I've finished reading the six chapters of Taming Text that are available through Manning's Early Access Progam. See one of my previous posts to find out more about the first three chapters. These are the other chapters I've read:
- Chapter 4 is about fuzzy String matching. I didn't try the examples, but I was mainly interested in the principles that are used, for instance to reply with "Did you mean ...?" when a word in your query isn't spelled out correctly.
- The same goes for chapter 5 about identifying people, places, and dates. I didn't know anything about the algorythms that can be used to find a proper noun in a text.
- I've learned about many different products in the previous chapters: Solr, Lucene, OpenNLP,... and I'm happy that I can now place those names, but for the moment, I don't need to use these products. I was only reading this MEAP out of interest (and I've learned plenty of new things). In chapter 7 (about clustering text), I learned about two other products: Carrot2 and Apache Mahout, but I had more difficulties understanding the examples, maybe because this matter is more complex.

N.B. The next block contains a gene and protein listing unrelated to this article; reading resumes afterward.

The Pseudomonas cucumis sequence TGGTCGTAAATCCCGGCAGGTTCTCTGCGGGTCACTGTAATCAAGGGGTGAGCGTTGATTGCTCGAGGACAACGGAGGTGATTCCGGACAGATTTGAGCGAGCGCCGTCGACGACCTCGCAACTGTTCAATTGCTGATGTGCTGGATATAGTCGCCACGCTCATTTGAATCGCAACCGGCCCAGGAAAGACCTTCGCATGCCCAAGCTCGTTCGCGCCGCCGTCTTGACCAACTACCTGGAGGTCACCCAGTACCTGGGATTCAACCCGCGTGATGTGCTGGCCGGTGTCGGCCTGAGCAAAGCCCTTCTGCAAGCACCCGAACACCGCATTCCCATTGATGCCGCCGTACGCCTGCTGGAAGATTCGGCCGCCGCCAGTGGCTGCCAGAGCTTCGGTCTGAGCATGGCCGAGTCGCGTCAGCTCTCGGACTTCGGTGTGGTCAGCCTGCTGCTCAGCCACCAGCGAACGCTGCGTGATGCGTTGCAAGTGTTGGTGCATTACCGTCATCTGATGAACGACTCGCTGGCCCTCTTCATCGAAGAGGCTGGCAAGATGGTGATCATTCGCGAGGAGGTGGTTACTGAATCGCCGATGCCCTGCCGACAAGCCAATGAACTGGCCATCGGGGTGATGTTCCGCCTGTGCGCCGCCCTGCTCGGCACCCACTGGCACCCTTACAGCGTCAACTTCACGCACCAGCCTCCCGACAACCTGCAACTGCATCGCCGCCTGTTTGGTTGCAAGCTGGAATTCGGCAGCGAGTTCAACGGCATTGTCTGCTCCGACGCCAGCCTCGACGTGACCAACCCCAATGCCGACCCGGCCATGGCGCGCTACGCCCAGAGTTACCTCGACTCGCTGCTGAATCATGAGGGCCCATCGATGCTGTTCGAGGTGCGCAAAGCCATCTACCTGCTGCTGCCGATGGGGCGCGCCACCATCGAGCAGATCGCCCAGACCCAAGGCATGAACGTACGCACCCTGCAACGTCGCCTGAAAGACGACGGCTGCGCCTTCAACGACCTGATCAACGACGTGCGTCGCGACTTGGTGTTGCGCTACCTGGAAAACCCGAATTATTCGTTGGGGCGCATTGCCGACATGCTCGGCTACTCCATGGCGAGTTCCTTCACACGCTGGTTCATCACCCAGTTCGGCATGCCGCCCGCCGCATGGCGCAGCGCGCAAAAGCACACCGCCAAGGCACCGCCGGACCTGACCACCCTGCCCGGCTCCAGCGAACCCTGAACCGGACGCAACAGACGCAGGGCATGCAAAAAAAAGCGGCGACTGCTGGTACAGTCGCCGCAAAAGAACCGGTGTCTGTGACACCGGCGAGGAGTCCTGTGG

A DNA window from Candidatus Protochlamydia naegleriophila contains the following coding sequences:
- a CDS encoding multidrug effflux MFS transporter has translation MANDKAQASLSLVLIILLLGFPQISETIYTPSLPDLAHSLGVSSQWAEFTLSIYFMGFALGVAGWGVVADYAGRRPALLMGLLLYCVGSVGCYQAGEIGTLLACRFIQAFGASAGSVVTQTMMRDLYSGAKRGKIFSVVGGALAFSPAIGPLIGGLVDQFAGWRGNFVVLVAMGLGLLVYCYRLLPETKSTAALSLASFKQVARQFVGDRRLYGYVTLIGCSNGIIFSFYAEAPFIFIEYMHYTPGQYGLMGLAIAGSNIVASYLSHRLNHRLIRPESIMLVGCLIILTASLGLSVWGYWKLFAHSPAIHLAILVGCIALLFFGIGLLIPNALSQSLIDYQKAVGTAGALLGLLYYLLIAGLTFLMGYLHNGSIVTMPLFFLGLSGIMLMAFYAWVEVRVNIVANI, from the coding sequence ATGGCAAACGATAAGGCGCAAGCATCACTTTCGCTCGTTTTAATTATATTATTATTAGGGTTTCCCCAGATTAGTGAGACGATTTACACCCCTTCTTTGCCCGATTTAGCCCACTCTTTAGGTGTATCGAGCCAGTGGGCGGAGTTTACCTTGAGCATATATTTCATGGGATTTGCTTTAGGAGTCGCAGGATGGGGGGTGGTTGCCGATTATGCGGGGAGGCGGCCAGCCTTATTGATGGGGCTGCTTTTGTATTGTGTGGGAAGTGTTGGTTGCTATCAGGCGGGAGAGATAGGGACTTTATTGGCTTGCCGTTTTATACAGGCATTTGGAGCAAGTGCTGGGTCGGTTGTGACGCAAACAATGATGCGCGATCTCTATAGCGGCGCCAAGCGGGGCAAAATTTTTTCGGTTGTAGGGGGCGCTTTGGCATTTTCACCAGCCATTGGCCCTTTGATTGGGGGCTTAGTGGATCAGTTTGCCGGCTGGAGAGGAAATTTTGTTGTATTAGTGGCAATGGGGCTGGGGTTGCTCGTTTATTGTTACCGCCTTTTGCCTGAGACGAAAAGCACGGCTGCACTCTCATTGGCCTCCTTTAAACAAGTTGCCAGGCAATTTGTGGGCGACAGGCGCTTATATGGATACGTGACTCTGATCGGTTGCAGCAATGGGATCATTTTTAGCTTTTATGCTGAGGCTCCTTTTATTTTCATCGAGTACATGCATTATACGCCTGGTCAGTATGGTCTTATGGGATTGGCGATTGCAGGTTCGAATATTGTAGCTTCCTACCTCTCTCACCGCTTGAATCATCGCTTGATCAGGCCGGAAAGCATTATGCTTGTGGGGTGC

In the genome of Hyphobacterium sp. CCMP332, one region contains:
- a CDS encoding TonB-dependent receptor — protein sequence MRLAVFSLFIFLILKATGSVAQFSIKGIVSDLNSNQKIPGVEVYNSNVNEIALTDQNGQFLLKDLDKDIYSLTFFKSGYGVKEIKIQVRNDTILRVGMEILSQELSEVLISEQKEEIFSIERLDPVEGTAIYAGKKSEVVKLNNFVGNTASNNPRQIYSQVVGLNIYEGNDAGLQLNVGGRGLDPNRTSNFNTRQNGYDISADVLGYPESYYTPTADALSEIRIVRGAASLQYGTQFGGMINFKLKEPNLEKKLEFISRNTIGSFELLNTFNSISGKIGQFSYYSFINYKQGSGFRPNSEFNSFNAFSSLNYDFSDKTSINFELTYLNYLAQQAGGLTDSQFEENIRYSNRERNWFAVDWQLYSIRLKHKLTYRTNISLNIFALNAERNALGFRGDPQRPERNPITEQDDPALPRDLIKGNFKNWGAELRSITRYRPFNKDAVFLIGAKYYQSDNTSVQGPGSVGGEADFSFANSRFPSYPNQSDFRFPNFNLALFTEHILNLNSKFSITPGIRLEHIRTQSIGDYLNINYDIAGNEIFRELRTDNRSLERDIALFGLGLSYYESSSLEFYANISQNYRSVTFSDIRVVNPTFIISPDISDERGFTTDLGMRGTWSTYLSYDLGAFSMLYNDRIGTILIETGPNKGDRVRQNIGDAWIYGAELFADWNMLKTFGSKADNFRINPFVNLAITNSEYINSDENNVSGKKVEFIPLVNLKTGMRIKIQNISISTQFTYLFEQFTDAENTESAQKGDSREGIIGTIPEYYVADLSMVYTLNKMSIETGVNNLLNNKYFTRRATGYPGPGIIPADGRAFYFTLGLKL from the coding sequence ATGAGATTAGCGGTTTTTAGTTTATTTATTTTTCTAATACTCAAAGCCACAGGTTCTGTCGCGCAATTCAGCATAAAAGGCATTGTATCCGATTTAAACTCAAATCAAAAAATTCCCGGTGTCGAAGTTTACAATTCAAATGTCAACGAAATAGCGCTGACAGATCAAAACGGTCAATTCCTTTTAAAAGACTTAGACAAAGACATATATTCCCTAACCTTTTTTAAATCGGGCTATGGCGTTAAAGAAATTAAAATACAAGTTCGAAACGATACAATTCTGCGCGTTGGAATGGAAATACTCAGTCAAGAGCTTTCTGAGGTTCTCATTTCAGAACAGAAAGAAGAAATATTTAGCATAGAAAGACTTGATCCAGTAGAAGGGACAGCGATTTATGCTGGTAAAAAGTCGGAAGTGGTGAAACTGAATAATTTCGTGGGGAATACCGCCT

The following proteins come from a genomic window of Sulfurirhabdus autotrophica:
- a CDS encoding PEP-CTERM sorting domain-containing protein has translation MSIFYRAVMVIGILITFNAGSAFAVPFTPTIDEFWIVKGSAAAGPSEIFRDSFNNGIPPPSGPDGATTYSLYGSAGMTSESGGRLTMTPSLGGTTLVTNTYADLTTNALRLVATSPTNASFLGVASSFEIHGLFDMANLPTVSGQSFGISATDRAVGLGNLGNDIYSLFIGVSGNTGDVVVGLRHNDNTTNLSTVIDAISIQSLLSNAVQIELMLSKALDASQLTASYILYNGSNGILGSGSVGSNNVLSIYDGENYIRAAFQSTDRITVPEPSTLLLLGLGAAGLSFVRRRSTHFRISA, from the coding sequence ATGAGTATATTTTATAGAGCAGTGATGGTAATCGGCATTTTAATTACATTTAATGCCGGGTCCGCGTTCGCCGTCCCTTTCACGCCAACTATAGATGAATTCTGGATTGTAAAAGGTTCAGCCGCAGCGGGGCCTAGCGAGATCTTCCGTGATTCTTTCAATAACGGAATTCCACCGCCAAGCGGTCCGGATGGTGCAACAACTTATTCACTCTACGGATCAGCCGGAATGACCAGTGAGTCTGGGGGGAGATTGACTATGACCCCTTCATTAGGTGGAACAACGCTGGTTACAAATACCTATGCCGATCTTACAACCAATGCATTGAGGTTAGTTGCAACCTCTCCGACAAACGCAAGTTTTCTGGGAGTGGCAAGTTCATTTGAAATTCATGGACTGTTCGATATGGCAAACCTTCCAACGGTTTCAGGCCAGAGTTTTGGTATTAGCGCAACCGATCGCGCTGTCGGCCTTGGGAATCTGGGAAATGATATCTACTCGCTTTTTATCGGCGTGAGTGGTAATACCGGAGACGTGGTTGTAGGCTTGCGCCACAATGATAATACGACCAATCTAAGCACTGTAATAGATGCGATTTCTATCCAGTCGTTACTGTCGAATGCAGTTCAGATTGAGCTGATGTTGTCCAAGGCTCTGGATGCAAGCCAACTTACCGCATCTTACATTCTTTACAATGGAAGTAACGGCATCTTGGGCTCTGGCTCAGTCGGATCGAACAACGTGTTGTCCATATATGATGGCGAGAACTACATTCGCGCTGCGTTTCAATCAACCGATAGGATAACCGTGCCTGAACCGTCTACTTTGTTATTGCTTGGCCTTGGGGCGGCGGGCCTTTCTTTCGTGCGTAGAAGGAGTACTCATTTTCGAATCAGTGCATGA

In any case, I think this will be an excellent book for developers who want to be introduced into the world of text, more specifically if they have to implement search functionaly, if they need to match textual data (for instance: matching movies in different DVD databases), of if they programmatically have to derive meaning from documents.
As mentioned before, there's still a lot of work on the MEAP with respect to the layout, but knowing Manning, I'm confident that this won't be a problem.